Lim advocates for intentionality in measuring DEI's impact, linking initiatives to specific business outcomes such as innovation, safety, or customer satisfaction. This approach requires a clear understanding of the organisation's purpose and relevance, strategic objectives, and the alignment of DEI metrics with those goals. Lim explains that the pitfall is the reverse. “When everybody just looks left and right and says, we want to do diversity, we want to follow everyone else and come up with a goal like, 50% women by 2050 or something similar, but have not really sat down and thought about what that means. When they do that then, they disenfranchise everyone in the organisation that isn't in that metric as well as those that are.”

Agrawal shares an example of a company that measures DEI success not just by diversity metrics but by its overall retention rates, indicating a truly inclusive environment. She poses a challenging question: “Is our retention overall better, not just for women? This is working in a truly inclusive way, not just for a part of our community.”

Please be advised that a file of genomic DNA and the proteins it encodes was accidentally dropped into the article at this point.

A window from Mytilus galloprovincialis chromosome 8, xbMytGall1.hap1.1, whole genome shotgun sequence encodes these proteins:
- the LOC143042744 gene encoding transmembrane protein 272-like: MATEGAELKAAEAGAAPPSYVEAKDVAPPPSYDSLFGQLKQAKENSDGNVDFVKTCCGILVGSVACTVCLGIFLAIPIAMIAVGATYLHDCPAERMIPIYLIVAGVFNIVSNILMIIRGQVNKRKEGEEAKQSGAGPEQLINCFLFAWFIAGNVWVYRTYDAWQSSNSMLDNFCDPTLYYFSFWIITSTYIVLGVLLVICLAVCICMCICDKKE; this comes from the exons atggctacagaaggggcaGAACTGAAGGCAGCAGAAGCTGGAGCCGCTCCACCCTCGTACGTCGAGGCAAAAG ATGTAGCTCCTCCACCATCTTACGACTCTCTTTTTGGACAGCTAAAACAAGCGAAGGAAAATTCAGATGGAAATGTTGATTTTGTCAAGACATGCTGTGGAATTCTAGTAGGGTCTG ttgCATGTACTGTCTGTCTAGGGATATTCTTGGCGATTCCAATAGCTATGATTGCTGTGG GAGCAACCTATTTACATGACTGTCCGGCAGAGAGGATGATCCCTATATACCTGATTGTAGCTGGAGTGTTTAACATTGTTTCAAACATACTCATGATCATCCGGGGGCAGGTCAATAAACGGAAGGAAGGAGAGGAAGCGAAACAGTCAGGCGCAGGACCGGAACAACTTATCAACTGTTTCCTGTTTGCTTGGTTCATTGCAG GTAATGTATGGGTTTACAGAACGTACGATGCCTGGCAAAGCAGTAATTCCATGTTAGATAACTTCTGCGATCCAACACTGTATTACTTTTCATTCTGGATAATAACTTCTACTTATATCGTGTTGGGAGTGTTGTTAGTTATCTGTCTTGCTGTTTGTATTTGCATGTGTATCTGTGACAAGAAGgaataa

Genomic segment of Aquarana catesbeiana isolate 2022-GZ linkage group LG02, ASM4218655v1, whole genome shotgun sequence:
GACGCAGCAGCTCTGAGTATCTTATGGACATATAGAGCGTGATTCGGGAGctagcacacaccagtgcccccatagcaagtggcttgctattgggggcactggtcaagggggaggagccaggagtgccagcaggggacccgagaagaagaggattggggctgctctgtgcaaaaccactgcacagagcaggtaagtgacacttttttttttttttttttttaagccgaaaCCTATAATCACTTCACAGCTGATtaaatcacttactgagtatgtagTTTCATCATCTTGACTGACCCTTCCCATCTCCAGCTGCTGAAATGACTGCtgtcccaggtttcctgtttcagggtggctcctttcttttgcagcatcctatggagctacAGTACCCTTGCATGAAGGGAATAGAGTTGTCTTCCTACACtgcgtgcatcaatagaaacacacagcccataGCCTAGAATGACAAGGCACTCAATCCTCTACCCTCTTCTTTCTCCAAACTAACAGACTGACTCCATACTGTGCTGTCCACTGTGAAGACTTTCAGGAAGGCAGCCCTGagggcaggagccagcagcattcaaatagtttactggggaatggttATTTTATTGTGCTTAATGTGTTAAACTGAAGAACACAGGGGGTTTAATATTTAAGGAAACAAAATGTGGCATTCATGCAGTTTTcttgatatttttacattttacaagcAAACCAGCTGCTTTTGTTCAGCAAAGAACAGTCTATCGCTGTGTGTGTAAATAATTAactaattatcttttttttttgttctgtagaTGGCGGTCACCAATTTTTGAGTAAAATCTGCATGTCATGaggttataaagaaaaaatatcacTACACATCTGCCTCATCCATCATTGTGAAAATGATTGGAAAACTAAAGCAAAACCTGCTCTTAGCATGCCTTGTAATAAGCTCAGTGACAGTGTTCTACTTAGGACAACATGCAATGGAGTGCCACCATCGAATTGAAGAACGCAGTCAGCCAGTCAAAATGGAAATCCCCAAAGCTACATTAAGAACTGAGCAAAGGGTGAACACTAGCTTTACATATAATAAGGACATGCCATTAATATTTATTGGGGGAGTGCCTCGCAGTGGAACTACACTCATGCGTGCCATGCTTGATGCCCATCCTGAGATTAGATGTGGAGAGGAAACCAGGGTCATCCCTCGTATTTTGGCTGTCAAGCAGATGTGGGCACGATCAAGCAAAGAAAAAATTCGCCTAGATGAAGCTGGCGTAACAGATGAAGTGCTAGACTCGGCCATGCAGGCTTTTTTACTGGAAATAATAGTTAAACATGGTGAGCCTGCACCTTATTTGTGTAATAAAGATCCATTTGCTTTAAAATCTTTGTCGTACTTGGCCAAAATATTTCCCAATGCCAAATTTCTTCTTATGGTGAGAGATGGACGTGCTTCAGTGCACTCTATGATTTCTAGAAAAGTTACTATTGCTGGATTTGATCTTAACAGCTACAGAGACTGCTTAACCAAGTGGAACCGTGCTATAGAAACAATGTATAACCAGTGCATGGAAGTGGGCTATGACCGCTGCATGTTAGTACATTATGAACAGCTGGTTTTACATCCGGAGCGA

Navigating DEI Backlash

In addressing DEI backlash, Devers points to the need for substantive, measurable DEI initiatives that are directly linked to business objectives. This approach counters criticism by demonstrating the tangible benefits of diversity and inclusion, beyond mere virtue signaling. “A lot of time and resources can be spent on diversity initiatives, and in some cases, there hasn't been the diagnostic on where an organisation is at, and what the critical business case is.” She adds, “It's really about a measurable program of activities and assessing those regularly for effectiveness.”

Curtin emphasises the long-term nature of DEI efforts, advocating for persistence and resilience in the face of resistance. “Most change is iterative and certainly with DEI I've found it's two steps forward, one step back. You have to make sure that as you keep moving (sometimes forwards sometimes back) that you don't lose heart. When I was thinking about this question I thought about Newton's law, as in for every action or force in nature there's an equal and opposite reaction.”

Expert Tips for DEI Success

The panelists conclude with actionable advice for leaders embarking on the DEI journey.